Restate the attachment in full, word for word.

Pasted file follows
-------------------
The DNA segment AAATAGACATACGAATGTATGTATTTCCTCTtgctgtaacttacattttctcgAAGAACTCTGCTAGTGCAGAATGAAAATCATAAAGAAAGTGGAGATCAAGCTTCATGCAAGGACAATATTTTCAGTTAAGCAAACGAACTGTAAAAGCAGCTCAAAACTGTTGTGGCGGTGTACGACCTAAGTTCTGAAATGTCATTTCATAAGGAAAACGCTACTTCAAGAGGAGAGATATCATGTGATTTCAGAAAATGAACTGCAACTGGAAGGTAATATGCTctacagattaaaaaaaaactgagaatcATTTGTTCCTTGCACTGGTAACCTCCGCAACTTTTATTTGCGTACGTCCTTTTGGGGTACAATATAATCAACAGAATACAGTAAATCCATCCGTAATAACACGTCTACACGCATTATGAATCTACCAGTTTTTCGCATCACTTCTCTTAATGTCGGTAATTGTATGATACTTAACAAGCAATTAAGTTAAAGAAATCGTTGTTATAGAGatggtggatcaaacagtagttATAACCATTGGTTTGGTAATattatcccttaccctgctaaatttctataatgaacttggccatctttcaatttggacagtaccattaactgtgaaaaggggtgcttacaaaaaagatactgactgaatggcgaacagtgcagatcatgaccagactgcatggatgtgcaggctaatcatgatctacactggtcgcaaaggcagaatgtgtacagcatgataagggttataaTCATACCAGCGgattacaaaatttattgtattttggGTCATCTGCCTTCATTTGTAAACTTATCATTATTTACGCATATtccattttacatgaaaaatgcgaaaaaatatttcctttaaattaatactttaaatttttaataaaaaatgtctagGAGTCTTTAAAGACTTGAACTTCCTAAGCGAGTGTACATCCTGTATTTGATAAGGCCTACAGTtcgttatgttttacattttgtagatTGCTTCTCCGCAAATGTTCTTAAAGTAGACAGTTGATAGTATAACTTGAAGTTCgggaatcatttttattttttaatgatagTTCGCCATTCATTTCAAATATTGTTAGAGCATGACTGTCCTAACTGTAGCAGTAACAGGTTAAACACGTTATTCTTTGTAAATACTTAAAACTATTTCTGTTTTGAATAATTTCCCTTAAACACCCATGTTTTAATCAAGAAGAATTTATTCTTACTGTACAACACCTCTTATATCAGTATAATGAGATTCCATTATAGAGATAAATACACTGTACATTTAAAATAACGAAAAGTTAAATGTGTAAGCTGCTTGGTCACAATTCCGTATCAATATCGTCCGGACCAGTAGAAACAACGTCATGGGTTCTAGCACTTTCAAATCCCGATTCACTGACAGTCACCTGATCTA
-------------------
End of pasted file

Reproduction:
The DNA segment AAATAGACATACGAATGTATGTATTTCCTCTtgctgtaacttacattttctcgAAGAACTCTGCTAGTGCAGAATGAAAATCATAAAGAAAGTGGAGATCAAGCTTCATGCAAGGACAATATTTTCAGTTAAGCAAACGAACTGTAAAAGCAGCTCAAAACTGTTGTGGCGGTGTACGACCTAAGTTCTGAAATGTCATTTCATAAGGAAAACGCTACTTCAAGAGGAGAGATATCATGTGATTTCAGAAAATGAACTGCAACTGGAAGGTAATATGCTctacagattaaaaaaaaactgagaatcATTTGTTCCTTGCACTGGTAACCTCCGCAACTTTTATTTGCGTACGTCCTTTTGGGGTACAATATAATCAACAGAATACAGTAAATCCATCCGTAATAACACGTCTACACGCATTATGAATCTACCAGTTTTTCGCATCACTTCTCTTAATGTCGGTAATTGTATGATACTTAACAAGCAATTAAGTTAAAGAAATCGTTGTTATAGAGatggtggatcaaacagtagttATAACCATTGGTTTGGTAATattatcccttaccctgctaaatttctataatgaacttggccatctttcaatttggacagtaccattaactgtgaaaaggggtgcttacaaaaaagatactgactgaatggcgaacagtgcagatcatgaccagactgcatggatgtgcaggctaatcatgatctacactggtcgcaaaggcagaatgtgtacagcatgataagggttataaTCATACCAGCGgattacaaaatttattgtattttggGTCATCTGCCTTCATTTGTAAACTTATCATTATTTACGCATATtccattttacatgaaaaatgcgaaaaaatatttcctttaaattaatactttaaatttttaataaaaaatgtctagGAGTCTTTAAAGACTTGAACTTCCTAAGCGAGTGTACATCCTGTATTTGATAAGGCCTACAGTtcgttatgttttacattttgtagatTGCTTCTCCGCAAATGTTCTTAAAGTAGACAGTTGATAGTATAACTTGAAGTTCgggaatcatttttattttttaatgatagTTCGCCATTCATTTCAAATATTGTTAGAGCATGACTGTCCTAACTGTAGCAGTAACAGGTTAAACACGTTATTCTTTGTAAATACTTAAAACTATTTCTGTTTTGAATAATTTCCCTTAAACACCCATGTTTTAATCAAGAAGAATTTATTCTTACTGTACAACACCTCTTATATCAGTATAATGAGATTCCATTATAGAGATAAATACACTGTACATTTAAAATAACGAAAAGTTAAATGTGTAAGCTGCTTGGTCACAATTCCGTATCAATATCGTCCGGACCAGTAGAAACAACGTCATGGGTTCTAGCACTTTCAAATCCCGATTCACTGACAGTCACCTGATCTA